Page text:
Amped By Daniel H. Wilson

Written By Daniel H. Wilson
Published 07 / 06 / 2013
288 Pages
Thank you to Simon And Schuster Australia
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It’s the near future, and scientists have developed implants that treat brain dysfunction, and also make recipients capable of superhuman feats. Exploiting societal fears of the newly enhanced, politicians pass a set of laws to restrict the rights of 'amplified' humans, instantly creating a new persecuted underclass known as 'amps.' On the day that the Supreme Court passes the first of these laws, twenty nine year old schoolteacher Owen Gray is forced into hiding, only dimly aware of the latent powers he possesses. To escape imprisonment, and to find out who he really is, Owen seeks out a community in Oklahoma where, it is rumored, a group of the most enhanced amps may be about to change the world, or destroy it.
It should have been the ultimate scientific marvel, a cognitive implant to cure the disadvantaged, the terminal and diseased. A small chip embedded on the temple led the way for a government initiative, but they didn't stop at curing seizures such as Owen's epilepsy, they developed an implant that would create a faster, more agile and intelligent human. The United States is on the brink of a civil war. What started with a suicide of a student for teacher Owen Gray, now he's running for his own survival.

Pure Human groups have sought a court ruling to legalise discrimination against the Amp community. Those baring the temple ports are evicted from their homes, refused work and are chased into hiding. The streets are filled with the chants of Pure Pride, spurred on by the founder of the Pure Human Citizen's Council, senator Joseph Vaughn. Vaughn is a self imposed advocate of the unaltered humans, fighting against the Federal Uplift Program which continues to create a new generation of altered children. That the doctors are stealing away humanity, and he plans to oust the Amps so the community of Pure Human's can thrive.

But Owen's implant isn't just to cure the epilepsy he developed as a teen, his father being the surgeon who embedded the implant had given Owen stolen hardware to counteract the damage his brain suffered as a result of his seizure. Owen is already on the governments radar, under the guise of being responsible for the death of his student, and they'll stop at nothing to bring Owen in. Out of options, Owen finds himself at Eden, a trailer park in Oklahoma in which he can seek solace with his own kind, a community of fellow Amps.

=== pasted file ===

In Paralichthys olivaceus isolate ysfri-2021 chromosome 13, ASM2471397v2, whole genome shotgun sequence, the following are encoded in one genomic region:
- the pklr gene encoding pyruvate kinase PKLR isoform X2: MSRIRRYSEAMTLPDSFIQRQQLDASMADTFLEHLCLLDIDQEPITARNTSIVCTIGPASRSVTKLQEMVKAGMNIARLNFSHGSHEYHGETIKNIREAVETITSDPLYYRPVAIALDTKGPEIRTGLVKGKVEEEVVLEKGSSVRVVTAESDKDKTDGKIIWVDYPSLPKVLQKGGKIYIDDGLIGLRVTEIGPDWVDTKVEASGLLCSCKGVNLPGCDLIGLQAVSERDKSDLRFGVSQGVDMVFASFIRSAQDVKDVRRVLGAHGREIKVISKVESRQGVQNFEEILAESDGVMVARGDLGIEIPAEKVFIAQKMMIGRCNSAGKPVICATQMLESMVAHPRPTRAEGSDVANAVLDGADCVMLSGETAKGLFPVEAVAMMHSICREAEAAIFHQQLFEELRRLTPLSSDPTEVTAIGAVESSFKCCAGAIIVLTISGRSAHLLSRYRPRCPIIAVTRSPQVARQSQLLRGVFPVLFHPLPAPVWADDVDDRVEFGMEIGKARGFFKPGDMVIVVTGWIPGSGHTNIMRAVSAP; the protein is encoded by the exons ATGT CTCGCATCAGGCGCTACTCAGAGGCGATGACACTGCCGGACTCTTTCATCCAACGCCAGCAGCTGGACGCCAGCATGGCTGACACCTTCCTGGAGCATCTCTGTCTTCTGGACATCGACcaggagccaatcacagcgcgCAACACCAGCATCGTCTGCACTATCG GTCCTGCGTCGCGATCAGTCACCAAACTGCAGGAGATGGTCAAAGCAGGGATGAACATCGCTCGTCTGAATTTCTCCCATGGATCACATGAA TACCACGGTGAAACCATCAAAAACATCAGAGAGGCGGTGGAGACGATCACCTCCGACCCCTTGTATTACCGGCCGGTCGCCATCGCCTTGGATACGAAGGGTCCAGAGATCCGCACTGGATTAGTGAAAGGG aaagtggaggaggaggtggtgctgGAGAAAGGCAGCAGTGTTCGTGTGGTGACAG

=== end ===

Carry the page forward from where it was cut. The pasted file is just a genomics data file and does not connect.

Seeking answers, Owen is found by Lyle Crosby, a lanky cowboy that even the Pures seem to be afraid of. Lyle knows what Owen is and in exchange for Owen's help, Lyle is willing to teach him how to activate his implant. But Lyle isn't someone Owen wants to associate with, he's violent and the self imposed leader of an Amp revolution. Can Lyle be trusted? Owen is about to find out. With the civil war stepping up a notch and the likelihood of thousands dead, can Owen activate his implant before it's too late?

My Thoughts

Amped was really surprising and not my usual favoured read, but the synopsis was too intriguing to resist. My first Daniel H. Wilson novel was an experience, and I thoroughly enjoyed every moment. Essentially, Amped is a science fiction thriller, a touch of romance, but far to fleeting to mention. Perfect for the mature young adult reader, due to Owen being just shy of thirty years old. Society is crumbling, once a celebrated invention, now those with the Amp implants are hunted and there is no biding laws to protect them. Religious groups and Pure Pride advocates want them expelled from society, believing those with the fitted devices are taking their jobs, homes and lives, as their children suffer in the shadow of fellow students who are smarter, faster and bounds ahead.

It's legal vigilantism at it's worse, Amps are less than nothing in the eyes of the new America that is on the horizon. Fight, and the Amp population will only justify the violence against them, do nothing and they run the risk of being killed, and Owen is torn between the two. 

I enjoyed Daniel H. Wilson's style of writing. It's to the point, unemotional and allows the reader to form their own opinions, being far removed from my usual young adult reads. I would have liked to see the characters more animated and developed. Although Owen was the main character, it was Nick who stole the show. Nick is a child who lives within Eden, intelligent beyond his years. He and Owen form a friendship, but Nick has it tough. His implant due to being blind, his parents wanting their child to thrive, only to abandon him. My heart bled for him and a few of the scenes involving Nick are truly heartbreaking. Regardless, I really enjoyed Amped, and looking forward to checking out Daniel H. Wilson's other releases.

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